In all of our activities we look for exposure to new insights and ideas from other national and international standard setters and from financial statement users, preparers, auditors, and educators in other countries. This affords us the opportunity to evaluate and revise our international plan to maintain its effectiveness and relevancy.

For instance, the original strategic plan was based on the premise that domestic financial reporting needs would continue to be the FASBs first priority and that other national standard setters would likewise look first to their domestic needs. We now recognize that international issues are so intertwined with domestic issues that there is no way to clearly separate the two. Foreign standards that differ from U.S. standards present analytic obstacles for U.S. investors and concerns for U.S. companies. Thus, the FASB's obligation to its domestic constituents demands that it attempt to narrow the range of difference between U.S. and foreign standards. Addressing those problems is as much a part of the FASB's domestic agenda as it is of international concern.

LOOKING FORWARD

The FASB perspective on the development of international accounting standards is, we think, based on the realities of both our domestic environment and the international standard-setting environment. The FASB's obligation to the domestic environment necessarily limits its direct contribution to international comparability. However, we realize that accounting standard-setting in the United States cannot realistically be self-centered, and domestic priorities must extend to encompass international implications.

Thus, there is a symbiotic relationship between accounting standards and capital markets. Domestic accounting standards play an important role in domestic capital markets. As capital markets become increasingly internationalized, domestic priorities may clash with international pressures. This is increasingly more apparent in the United States, where foreign companies seek to take advantage of a market where "the amount of money available ... is by far the largest pool in the world, and the number of investors, whether institutional or individual, is broader than in any other country".(4)

The FASB plans to continue with its current international contributions and recognizes that our role is evolving, as is the role of other national and international accounting organizations. I believe that the FASB has an important role to play in the international accounting environment. We have learned many lessons over the past 20 years or so, and we gain experience every day. There is no need to reinvent the wheel in the international arena. Our experience provides a vantage point, a stepping stone, from which both ourselves and others can move forward. We need not start from ground zero.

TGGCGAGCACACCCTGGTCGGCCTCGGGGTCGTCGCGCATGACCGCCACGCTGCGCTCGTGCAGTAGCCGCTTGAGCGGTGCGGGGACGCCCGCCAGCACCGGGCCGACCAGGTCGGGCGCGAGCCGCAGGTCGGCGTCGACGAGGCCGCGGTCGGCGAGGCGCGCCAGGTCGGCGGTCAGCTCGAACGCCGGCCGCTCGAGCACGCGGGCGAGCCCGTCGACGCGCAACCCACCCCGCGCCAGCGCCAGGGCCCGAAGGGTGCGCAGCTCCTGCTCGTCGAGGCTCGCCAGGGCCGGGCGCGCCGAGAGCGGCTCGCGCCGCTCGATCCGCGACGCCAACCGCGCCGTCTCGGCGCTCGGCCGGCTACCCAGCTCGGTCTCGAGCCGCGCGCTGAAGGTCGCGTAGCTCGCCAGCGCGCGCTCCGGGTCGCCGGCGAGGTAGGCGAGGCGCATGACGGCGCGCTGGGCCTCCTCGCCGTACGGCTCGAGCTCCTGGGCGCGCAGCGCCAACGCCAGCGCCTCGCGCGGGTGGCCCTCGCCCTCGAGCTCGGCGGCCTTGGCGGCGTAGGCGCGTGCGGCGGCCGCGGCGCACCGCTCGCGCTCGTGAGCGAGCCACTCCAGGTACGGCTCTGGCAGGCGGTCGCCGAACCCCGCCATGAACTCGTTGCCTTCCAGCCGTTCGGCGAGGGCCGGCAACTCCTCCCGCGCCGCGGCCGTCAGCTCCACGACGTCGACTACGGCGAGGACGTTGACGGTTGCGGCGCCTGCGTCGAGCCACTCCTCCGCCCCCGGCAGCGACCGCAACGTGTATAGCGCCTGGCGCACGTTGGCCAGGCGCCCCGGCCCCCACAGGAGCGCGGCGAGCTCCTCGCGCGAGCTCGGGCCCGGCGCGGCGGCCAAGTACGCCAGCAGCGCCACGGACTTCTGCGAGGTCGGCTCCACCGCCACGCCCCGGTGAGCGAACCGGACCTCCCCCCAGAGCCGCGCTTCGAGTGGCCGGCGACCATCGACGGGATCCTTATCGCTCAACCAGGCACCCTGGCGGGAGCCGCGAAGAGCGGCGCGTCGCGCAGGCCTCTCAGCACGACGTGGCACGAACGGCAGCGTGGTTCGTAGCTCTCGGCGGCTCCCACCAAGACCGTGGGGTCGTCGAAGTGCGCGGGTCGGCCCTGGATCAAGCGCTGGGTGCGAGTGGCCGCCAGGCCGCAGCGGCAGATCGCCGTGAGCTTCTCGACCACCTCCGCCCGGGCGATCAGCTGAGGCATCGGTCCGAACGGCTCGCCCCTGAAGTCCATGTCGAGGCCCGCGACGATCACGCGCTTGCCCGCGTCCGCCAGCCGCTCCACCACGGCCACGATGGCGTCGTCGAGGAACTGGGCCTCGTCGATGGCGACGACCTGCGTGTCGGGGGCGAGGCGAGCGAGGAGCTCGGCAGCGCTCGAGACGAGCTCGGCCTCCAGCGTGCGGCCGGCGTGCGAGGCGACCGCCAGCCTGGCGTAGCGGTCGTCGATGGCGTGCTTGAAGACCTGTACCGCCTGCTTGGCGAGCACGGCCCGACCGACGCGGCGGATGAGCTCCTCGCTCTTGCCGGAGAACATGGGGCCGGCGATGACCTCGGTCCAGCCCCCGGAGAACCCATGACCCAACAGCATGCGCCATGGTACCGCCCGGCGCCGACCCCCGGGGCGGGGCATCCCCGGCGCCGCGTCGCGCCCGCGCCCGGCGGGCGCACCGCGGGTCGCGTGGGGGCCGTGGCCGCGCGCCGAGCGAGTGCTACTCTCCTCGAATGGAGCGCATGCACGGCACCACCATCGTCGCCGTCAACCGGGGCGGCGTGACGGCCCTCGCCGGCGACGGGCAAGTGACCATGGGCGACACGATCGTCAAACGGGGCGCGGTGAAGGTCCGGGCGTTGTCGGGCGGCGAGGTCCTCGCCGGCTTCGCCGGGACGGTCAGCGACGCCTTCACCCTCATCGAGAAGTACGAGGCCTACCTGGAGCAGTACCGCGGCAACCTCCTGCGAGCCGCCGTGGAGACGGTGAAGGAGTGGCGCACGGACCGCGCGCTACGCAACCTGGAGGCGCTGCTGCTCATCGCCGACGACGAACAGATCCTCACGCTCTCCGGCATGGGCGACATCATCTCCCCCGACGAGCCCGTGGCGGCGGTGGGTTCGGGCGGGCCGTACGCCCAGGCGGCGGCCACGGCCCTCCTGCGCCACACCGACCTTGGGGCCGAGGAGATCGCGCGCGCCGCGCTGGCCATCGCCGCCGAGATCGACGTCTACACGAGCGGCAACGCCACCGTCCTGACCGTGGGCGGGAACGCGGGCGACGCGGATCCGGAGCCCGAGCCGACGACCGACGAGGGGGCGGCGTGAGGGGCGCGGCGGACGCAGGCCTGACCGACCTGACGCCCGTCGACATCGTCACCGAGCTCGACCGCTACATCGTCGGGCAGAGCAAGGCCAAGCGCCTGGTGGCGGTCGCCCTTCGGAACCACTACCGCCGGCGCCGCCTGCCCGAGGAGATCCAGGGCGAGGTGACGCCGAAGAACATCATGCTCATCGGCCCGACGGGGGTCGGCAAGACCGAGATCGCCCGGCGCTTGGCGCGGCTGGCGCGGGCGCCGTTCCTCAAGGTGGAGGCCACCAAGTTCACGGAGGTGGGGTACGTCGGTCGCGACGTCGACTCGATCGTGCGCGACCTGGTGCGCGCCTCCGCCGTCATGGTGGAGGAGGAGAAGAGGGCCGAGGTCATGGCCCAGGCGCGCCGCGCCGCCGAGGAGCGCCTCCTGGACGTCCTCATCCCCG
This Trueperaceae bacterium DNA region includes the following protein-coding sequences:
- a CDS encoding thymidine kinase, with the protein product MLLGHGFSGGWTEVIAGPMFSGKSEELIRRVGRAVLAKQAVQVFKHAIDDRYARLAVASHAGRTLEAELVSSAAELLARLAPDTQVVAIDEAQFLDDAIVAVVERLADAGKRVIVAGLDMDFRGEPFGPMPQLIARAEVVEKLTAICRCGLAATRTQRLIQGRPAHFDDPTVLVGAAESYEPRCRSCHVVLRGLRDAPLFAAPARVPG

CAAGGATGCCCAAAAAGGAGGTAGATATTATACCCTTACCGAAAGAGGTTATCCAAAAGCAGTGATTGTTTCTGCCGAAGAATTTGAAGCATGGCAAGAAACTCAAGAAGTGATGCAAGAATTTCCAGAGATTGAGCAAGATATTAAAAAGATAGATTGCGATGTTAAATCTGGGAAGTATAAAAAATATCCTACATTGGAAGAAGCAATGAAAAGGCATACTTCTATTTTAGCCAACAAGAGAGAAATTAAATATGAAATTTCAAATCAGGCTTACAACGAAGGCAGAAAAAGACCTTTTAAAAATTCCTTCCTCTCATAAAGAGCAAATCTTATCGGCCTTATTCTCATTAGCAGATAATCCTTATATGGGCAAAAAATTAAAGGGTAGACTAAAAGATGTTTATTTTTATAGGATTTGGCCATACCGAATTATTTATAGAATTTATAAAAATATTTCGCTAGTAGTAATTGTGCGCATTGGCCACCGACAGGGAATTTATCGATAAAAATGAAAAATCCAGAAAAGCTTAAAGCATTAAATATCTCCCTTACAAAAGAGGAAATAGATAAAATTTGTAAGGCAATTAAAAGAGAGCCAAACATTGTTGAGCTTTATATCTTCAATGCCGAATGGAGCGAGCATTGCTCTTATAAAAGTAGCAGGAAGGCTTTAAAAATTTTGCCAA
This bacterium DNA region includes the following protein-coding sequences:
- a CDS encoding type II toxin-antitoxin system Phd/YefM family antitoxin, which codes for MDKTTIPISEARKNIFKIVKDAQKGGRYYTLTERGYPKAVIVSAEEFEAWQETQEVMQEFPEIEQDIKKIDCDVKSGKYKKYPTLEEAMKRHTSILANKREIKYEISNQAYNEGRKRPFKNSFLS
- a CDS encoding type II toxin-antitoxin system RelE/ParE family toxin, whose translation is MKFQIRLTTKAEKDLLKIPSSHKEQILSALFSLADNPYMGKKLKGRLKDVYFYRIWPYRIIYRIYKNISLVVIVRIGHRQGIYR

The timing could not be better; we are still at the beginning of an era. The choices we make today about how we will approach the internationalization challenge will have far-reaching implications for tomorrow. It is time to construct the fundamental building blocks for future harmony in a considered and careful manner, and not create ad hoc compromises that diminish comparability or standards that sacrifice quality.

These are the key issues we must focus on: comparability and quality. We also believe that the type of standards that will meet our objectives will by necessity be created in a very open environment with a due process available to all interested parties.

In our efforts at the FASB we are striving to help ensure that the internationalization of accounting is synonymous with the highest possible quality of financial reporting.

FOOTNOTES

(1) Expressions of individual views by members of the FASB and its staff are encouraged. The views expressed in this paper are those of Mr. Leisenring. Official positions of the FASB are determined only after extensive due process and deliberation.

(2) U.S. tax law requires that if LIFO is used for inventory measurement for tax purposes, it also must be used for financial reporting.

(3) FASB working paper for American Accounting Association - FASB Financial Reporting Issues Conference, December 1997.

(4) John A. Jensen, Jr., quoted in the Wall Street Journal, "Foreign Firms Raise More and More Money in the U.S. Markets," October 5, 1993, p. Al.